Gaz Smith really loves his mussels. Here, he shares one of his favourite recipes using the versatile ingredient

When I think of one of my favourite ingredients, I keep coming back to mussels. They are so versatile, easy to work with and full of protein, plus they are consistently good throughout the year. The days of foraging for them myself and scraping off barnacles and all that jazz are long gone; now you’ll find great mussels in all good fishmongers and supermarkets. I cook them with whatever I have in the fridge and knock them up into a fast, hearty dinner quicker than you can order a takeaway. I love them done simply with garlic, butter and shallots served with crusty bread, or spice them up with some curry paste, ginger, coconut milk and a squeeze of lime. They work well as either starters or mains. At Michael’s and Little Mike’s, our customers are mad for Hake and Mussels in Garlic and Lemon Butter.

Hake and mussels in garlic and lemon butter

Chef’s tip – be sure to wash the mussels really well and before you cook them, check that they’re all firmly closed or that they close up when you tap them. If you’re in any doubt, chuck it.

Serves 2

4 tablespoons vegetable oil

2 x 200g hake fillets, deboned and skin on

Plain flour for dusting

Fine sea salt and freshly ground black pepper

200g mussels, debearded, cleaned and well rinsed (see chef’s tip)

½ medium leek, thinly sliced

4 big tablespoons garlic and lemon butter (see recipe below)

8-9 capers

1 teaspoon Dijon mustard

A big pinch of fresh flat-leaf parsley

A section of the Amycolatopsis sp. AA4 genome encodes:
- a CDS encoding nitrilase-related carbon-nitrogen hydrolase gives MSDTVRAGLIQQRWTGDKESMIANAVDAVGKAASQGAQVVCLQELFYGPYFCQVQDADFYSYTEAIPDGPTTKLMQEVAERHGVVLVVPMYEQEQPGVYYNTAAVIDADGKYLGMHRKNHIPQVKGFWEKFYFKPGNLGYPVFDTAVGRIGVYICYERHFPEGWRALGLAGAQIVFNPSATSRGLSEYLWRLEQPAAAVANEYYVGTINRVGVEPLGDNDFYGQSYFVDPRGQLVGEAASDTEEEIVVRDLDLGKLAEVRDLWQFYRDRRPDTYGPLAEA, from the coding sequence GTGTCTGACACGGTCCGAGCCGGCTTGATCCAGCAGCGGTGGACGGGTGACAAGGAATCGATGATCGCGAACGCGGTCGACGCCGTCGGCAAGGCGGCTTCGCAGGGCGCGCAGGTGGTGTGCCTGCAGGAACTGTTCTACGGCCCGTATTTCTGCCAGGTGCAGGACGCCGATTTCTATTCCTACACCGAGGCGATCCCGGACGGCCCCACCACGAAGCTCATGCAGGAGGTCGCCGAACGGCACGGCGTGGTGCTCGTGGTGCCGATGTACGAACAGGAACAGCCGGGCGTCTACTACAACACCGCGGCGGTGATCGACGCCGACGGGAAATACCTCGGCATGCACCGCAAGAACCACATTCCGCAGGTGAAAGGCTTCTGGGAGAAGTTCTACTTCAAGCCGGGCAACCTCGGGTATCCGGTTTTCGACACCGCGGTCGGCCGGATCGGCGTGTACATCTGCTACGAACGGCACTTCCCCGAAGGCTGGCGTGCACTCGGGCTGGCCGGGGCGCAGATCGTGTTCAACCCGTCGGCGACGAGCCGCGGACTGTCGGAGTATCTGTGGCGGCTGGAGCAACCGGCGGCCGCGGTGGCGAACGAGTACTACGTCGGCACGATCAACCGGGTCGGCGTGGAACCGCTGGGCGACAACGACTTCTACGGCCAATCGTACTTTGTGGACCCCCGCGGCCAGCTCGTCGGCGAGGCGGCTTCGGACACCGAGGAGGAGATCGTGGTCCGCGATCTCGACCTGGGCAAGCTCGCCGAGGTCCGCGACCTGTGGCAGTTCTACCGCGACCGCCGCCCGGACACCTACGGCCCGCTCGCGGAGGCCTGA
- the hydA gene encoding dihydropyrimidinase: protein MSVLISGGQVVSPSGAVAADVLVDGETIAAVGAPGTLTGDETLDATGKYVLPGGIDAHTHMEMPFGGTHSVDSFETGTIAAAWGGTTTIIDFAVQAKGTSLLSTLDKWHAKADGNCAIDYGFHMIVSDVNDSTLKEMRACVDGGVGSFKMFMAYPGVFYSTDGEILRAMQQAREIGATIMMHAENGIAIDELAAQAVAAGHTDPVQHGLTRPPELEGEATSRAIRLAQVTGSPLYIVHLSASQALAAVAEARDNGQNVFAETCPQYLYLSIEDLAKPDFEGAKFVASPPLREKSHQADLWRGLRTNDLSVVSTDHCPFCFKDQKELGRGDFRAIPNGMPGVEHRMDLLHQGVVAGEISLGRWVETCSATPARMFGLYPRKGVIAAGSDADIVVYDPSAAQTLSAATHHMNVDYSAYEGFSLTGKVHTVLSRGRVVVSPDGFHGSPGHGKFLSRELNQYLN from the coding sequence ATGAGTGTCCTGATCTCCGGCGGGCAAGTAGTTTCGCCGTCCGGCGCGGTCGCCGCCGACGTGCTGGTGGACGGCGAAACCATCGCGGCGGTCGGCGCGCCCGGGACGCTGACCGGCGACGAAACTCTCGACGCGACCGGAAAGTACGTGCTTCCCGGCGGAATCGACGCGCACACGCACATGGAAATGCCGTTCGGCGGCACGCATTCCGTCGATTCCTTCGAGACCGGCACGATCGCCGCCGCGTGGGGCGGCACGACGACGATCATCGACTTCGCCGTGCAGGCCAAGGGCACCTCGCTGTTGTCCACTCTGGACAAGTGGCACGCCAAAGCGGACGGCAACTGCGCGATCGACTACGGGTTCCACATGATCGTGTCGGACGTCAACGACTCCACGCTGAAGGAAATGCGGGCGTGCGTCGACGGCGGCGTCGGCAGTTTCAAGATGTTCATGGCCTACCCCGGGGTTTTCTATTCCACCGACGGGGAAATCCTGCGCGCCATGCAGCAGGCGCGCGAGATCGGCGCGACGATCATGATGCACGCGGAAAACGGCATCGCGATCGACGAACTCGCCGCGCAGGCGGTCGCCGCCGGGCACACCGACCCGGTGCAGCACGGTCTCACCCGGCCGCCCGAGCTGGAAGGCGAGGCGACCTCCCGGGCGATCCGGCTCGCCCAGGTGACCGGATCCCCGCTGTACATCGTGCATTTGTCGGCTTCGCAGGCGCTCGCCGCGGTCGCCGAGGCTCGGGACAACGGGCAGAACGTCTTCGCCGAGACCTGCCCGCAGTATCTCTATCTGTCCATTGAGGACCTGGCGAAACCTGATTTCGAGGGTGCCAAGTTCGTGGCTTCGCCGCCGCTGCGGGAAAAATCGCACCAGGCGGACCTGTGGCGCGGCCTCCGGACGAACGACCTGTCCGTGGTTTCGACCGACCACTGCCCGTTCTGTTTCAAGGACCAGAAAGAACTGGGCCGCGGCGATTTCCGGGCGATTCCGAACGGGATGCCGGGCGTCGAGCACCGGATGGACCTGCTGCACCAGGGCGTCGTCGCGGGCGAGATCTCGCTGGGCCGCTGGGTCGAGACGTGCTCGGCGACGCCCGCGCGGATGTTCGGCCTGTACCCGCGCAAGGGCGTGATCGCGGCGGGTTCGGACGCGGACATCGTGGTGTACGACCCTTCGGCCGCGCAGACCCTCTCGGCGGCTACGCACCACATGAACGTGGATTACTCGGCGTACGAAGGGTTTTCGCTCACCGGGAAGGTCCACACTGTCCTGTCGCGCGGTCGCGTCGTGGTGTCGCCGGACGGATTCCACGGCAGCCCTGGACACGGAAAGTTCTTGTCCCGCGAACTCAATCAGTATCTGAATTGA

To serve

60:40 mash

Steamed tender stem broccoli

Heat up your oil in a non-stick frying pan over a medium heat.

While that’s heating up, dry the hake really well with kitchen paper and dip the skin in the tiniest dusting of flour. Give it a good season with salt and pepper.

Add the hake to the pan, skin side down, positioning the fish away from you so you don’t get splashed with the hot oil. Once the skin has fully touched the pan, don’t move it. You want to leave it there, without fiddle or arsing around for 4 minutes. That way, you get a nice crisp skin.

Seriously, I said don’t touch it.

If your fish is fresh, you should see it start to turn white on the edges. When the white section is about halfway up the fillet, you can turn it over and cook the other side. Flip it over neatly with a spatula. Again, don’t do it too quickly and once it’s in the pan, DON’T TOUCH IT.

Cook the fillets, flesh side down, for 2–3 more minutes. Take them out to rest.

In the same pan, chuck in the mussels, leek and butter, then add the capers, Dijon and parsley into the mix. Give it all a good shake around and pop a lid on. Cook for 2-3 minutes while your hake is resting. Discard any unopened mussels.

Pop it all on a plate, making sure you give your hake a lovely little bath with the buttery juices from the pan.

Serve with 60:40 mash and steamed tender stem broccoli.

Garlic and lemon butter

Gaz says: This is very simple, but we get through an absolute ton of it in the restaurants and with good reason. Everything is better once you’ve got this butter on the plate, whether it’s a thick hunk of lobster or a pile of golden chips.

We use the juice and zest of a lemon (so you get all those fragrant oils), fresh garlic and the best salted butter. Unsalted butter has no place on this planet. Our handy little trick? Whipping the butter, which makes it brown and foam better in the pan.

Once it’s done, you can keep it in the fridge for an age, then use it however your perverted little heart desires. Just send me pics afterwards.

1 x 454g block of butter, softened

3 large garlic cloves, very finely chopped or grated

Zest and juice of 1 big lemon

Get your butter nice and soft.

Um … mix all together.

That’s it.

Gaz Smith is owner of Michael’s Mount Merrion and Little Mike’s and has recently expanded into Higgins Family Butcher in Sutton with Michael’s Sutton. With Rick Higgins, he is also author of And For Mains, available now in store at Michael’s Mount Merrion, Little Mike’s and Higgins Family Butcher, Sutton